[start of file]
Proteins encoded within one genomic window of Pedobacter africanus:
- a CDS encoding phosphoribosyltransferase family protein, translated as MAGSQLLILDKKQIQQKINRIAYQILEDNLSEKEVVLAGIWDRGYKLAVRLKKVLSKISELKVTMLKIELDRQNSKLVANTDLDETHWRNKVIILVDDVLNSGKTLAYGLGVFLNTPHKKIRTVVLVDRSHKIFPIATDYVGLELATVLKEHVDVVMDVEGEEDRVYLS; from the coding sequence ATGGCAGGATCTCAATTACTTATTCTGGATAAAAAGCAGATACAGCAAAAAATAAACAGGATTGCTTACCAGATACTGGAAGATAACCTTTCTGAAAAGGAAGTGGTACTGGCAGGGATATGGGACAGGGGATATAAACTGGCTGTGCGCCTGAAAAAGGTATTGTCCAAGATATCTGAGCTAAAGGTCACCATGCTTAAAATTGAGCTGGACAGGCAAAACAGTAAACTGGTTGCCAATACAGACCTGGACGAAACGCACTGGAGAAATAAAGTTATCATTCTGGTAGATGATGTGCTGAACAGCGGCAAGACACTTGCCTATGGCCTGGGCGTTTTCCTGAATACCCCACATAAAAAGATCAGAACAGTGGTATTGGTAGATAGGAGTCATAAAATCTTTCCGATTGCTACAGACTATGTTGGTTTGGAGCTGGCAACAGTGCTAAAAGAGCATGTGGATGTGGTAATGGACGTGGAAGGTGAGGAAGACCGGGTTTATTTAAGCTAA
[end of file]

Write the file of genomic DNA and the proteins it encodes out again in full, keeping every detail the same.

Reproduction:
Proteins encoded within one genomic window of Pedobacter africanus:
- a CDS encoding phosphoribosyltransferase family protein, translated as MAGSQLLILDKKQIQQKINRIAYQILEDNLSEKEVVLAGIWDRGYKLAVRLKKVLSKISELKVTMLKIELDRQNSKLVANTDLDETHWRNKVIILVDDVLNSGKTLAYGLGVFLNTPHKKIRTVVLVDRSHKIFPIATDYVGLELATVLKEHVDVVMDVEGEEDRVYLS; from the coding sequence ATGGCAGGATCTCAATTACTTATTCTGGATAAAAAGCAGATACAGCAAAAAATAAACAGGATTGCTTACCAGATACTGGAAGATAACCTTTCTGAAAAGGAAGTGGTACTGGCAGGGATATGGGACAGGGGATATAAACTGGCTGTGCGCCTGAAAAAGGTATTGTCCAAGATATCTGAGCTAAAGGTCACCATGCTTAAAATTGAGCTGGACAGGCAAAACAGTAAACTGGTTGCCAATACAGACCTGGACGAAACGCACTGGAGAAATAAAGTTATCATTCTGGTAGATGATGTGCTGAACAGCGGCAAGACACTTGCCTATGGCCTGGGCGTTTTCCTGAATACCCCACATAAAAAGATCAGAACAGTGGTATTGGTAGATAGGAGTCATAAAATCTTTCCGATTGCTACAGACTATGTTGGTTTGGAGCTGGCAACAGTGCTAAAAGAGCATGTGGATGTGGTAATGGACGTGGAAGGTGAGGAAGACCGGGTTTATTTAAGCTAA